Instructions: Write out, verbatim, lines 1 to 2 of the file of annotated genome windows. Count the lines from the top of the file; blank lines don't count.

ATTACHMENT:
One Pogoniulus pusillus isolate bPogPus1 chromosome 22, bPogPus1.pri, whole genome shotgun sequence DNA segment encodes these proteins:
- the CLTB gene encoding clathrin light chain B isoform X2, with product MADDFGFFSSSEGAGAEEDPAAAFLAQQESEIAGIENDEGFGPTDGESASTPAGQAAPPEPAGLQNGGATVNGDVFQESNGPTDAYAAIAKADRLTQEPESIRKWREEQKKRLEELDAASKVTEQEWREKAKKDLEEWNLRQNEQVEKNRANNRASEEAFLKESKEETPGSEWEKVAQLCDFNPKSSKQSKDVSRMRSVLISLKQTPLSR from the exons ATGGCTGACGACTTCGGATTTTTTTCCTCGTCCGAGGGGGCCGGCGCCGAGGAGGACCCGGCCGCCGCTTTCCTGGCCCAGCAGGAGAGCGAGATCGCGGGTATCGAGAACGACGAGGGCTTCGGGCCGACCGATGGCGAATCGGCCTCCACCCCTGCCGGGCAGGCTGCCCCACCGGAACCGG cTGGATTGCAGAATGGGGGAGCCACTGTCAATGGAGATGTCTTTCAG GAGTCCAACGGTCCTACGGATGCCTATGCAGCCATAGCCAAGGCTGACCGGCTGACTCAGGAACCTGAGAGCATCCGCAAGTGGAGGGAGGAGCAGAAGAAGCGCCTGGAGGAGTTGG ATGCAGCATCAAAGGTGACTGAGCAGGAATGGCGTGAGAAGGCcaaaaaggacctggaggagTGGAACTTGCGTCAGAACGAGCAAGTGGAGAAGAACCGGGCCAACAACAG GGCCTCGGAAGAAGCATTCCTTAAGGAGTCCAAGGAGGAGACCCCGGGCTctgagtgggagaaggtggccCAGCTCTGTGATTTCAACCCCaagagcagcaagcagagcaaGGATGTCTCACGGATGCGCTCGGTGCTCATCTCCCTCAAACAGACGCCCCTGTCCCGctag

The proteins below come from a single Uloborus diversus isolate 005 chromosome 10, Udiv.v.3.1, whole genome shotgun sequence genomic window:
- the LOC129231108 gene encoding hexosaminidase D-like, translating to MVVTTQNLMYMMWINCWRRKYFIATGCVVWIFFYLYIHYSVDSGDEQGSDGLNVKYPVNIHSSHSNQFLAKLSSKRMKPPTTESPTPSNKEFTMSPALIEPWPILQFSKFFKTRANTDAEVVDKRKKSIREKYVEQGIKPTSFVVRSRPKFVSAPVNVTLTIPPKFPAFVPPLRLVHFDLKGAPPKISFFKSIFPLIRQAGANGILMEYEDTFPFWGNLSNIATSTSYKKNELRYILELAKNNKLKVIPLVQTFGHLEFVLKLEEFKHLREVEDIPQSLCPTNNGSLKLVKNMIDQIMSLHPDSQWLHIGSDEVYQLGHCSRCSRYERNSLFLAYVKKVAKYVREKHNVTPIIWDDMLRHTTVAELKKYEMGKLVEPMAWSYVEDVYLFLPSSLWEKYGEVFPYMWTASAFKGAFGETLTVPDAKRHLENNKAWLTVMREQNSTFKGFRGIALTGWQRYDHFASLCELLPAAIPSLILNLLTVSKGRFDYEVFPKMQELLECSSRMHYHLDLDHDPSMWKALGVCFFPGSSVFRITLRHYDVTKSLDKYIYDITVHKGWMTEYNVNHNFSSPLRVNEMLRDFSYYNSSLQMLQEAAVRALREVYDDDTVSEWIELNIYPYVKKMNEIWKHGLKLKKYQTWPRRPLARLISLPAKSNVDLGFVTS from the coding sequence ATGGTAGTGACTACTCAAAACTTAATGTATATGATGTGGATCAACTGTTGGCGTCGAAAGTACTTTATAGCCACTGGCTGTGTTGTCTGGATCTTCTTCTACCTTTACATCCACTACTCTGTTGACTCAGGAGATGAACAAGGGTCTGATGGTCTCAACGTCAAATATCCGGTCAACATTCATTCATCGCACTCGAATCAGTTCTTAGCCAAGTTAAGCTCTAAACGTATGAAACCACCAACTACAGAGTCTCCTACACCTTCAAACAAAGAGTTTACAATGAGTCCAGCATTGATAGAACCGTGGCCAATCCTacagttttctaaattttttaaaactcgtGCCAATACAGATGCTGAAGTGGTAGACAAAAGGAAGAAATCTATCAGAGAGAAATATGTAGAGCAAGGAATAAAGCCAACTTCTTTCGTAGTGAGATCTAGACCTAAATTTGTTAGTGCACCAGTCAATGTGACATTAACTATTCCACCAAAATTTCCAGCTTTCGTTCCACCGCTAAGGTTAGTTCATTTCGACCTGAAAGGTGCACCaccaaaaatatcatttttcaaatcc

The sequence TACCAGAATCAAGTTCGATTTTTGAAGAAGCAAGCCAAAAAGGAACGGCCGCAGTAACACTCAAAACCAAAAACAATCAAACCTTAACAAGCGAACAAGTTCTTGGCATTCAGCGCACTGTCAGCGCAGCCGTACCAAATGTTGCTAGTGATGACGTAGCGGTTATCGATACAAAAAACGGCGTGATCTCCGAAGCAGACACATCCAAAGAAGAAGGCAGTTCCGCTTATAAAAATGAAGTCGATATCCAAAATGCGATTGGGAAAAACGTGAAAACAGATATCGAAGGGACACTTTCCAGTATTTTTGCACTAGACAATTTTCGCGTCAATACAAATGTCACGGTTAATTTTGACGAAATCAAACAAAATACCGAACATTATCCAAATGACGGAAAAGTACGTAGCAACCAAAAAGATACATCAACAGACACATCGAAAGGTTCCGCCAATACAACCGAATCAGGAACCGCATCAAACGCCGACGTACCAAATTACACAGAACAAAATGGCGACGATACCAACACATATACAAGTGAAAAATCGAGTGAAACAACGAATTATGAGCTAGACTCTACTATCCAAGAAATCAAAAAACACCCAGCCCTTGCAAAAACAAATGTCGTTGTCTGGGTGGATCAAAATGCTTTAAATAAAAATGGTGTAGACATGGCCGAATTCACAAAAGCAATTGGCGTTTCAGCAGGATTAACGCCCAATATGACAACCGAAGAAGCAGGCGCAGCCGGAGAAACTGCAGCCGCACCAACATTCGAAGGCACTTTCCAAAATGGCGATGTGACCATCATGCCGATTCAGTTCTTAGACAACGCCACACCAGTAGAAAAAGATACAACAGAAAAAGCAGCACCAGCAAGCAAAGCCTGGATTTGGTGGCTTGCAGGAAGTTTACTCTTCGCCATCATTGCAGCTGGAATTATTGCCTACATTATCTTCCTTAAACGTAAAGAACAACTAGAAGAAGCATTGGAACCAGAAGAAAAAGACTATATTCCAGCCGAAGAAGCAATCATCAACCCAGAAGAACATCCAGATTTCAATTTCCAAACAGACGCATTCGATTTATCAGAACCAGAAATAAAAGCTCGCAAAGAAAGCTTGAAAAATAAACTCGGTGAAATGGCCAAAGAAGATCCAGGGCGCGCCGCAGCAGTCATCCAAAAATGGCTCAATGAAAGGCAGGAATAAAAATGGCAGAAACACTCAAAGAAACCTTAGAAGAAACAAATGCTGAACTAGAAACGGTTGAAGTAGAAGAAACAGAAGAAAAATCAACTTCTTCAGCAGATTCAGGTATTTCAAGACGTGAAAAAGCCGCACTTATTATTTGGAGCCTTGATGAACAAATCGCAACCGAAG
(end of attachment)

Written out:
One Pogoniulus pusillus isolate bPogPus1 chromosome 22, bPogPus1.pri, whole genome shotgun sequence DNA segment encodes these proteins:
- the CLTB gene encoding clathrin light chain B isoform X2, with product MADDFGFFSSSEGAGAEEDPAAAFLAQQESEIAGIENDEGFGPTDGESASTPAGQAAPPEPAGLQNGGATVNGDVFQESNGPTDAYAAIAKADRLTQEPESIRKWREEQKKRLEELDAASKVTEQEWREKAKKDLEEWNLRQNEQVEKNRANNRASEEAFLKESKEETPGSEWEKVAQLCDFNPKSSKQSKDVSRMRSVLISLKQTPLSR from the exons ATGGCTGACGACTTCGGATTTTTTTCCTCGTCCGAGGGGGCCGGCGCCGAGGAGGACCCGGCCGCCGCTTTCCTGGCCCAGCAGGAGAGCGAGATCGCGGGTATCGAGAACGACGAGGGCTTCGGGCCGACCGATGGCGAATCGGCCTCCACCCCTGCCGGGCAGGCTGCCCCACCGGAACCGG cTGGATTGCAGAATGGGGGAGCCACTGTCAATGGAGATGTCTTTCAG GAGTCCAACGGTCCTACGGATGCCTATGCAGCCATAGCCAAGGCTGACCGGCTGACTCAGGAACCTGAGAGCATCCGCAAGTGGAGGGAGGAGCAGAAGAAGCGCCTGGAGGAGTTGG ATGCAGCATCAAAGGTGACTGAGCAGGAATGGCGTGAGAAGGCcaaaaaggacctggaggagTGGAACTTGCGTCAGAACGAGCAAGTGGAGAAGAACCGGGCCAACAACAG GGCCTCGGAAGAAGCATTCCTTAAGGAGTCCAAGGAGGAGACCCCGGGCTctgagtgggagaaggtggccCAGCTCTGTGATTTCAACCCCaagagcagcaagcagagcaaGGATGTCTCACGGATGCGCTCGGTGCTCATCTCCCTCAAACAGACGCCCCTGTCCCGctag